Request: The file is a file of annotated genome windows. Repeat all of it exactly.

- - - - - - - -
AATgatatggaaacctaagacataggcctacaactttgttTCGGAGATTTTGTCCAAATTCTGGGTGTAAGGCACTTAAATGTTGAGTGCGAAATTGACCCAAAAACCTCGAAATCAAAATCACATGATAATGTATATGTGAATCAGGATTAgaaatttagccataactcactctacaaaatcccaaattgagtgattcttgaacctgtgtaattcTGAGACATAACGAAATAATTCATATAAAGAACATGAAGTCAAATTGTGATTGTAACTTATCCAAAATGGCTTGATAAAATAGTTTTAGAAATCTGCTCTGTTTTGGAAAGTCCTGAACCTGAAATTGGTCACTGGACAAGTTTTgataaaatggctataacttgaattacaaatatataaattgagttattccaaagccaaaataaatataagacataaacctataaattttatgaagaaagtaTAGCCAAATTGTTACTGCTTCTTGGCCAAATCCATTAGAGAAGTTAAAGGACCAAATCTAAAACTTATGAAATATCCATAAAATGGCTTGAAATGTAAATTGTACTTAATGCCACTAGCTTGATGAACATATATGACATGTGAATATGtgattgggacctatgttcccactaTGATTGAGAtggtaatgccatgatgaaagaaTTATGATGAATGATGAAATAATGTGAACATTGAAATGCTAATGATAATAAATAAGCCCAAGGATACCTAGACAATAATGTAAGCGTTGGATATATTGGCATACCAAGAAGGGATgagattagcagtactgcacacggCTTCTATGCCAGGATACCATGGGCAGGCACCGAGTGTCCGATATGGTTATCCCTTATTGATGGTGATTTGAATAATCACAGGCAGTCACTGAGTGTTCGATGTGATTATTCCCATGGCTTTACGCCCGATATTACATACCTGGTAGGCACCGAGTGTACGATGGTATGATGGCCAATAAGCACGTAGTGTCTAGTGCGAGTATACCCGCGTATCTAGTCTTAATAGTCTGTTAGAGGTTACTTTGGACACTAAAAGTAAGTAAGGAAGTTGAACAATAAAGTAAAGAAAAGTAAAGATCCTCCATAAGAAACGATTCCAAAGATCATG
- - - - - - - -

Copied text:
AATgatatggaaacctaagacataggcctacaactttgttTCGGAGATTTTGTCCAAATTCTGGGTGTAAGGCACTTAAATGTTGAGTGCGAAATTGACCCAAAAACCTCGAAATCAAAATCACATGATAATGTATATGTGAATCAGGATTAgaaatttagccataactcactctacaaaatcccaaattgagtgattcttgaacctgtgtaattcTGAGACATAACGAAATAATTCATATAAAGAACATGAAGTCAAATTGTGATTGTAACTTATCCAAAATGGCTTGATAAAATAGTTTTAGAAATCTGCTCTGTTTTGGAAAGTCCTGAACCTGAAATTGGTCACTGGACAAGTTTTgataaaatggctataacttgaattacaaatatataaattgagttattccaaagccaaaataaatataagacataaacctataaattttatgaagaaagtaTAGCCAAATTGTTACTGCTTCTTGGCCAAATCCATTAGAGAAGTTAAAGGACCAAATCTAAAACTTATGAAATATCCATAAAATGGCTTGAAATGTAAATTGTACTTAATGCCACTAGCTTGATGAACATATATGACATGTGAATATGtgattgggacctatgttcccactaTGATTGAGAtggtaatgccatgatgaaagaaTTATGATGAATGATGAAATAATGTGAACATTGAAATGCTAATGATAATAAATAAGCCCAAGGATACCTAGACAATAATGTAAGCGTTGGATATATTGGCATACCAAGAAGGGATgagattagcagtactgcacacggCTTCTATGCCAGGATACCATGGGCAGGCACCGAGTGTCCGATATGGTTATCCCTTATTGATGGTGATTTGAATAATCACAGGCAGTCACTGAGTGTTCGATGTGATTATTCCCATGGCTTTACGCCCGATATTACATACCTGGTAGGCACCGAGTGTACGATGGTATGATGGCCAATAAGCACGTAGTGTCTAGTGCGAGTATACCCGCGTATCTAGTCTTAATAGTCTGTTAGAGGTTACTTTGGACACTAAAAGTAAGTAAGGAAGTTGAACAATAAAGTAAAGAAAAGTAAAGATCCTCCATAAGAAACGATTCCAAAGATCATG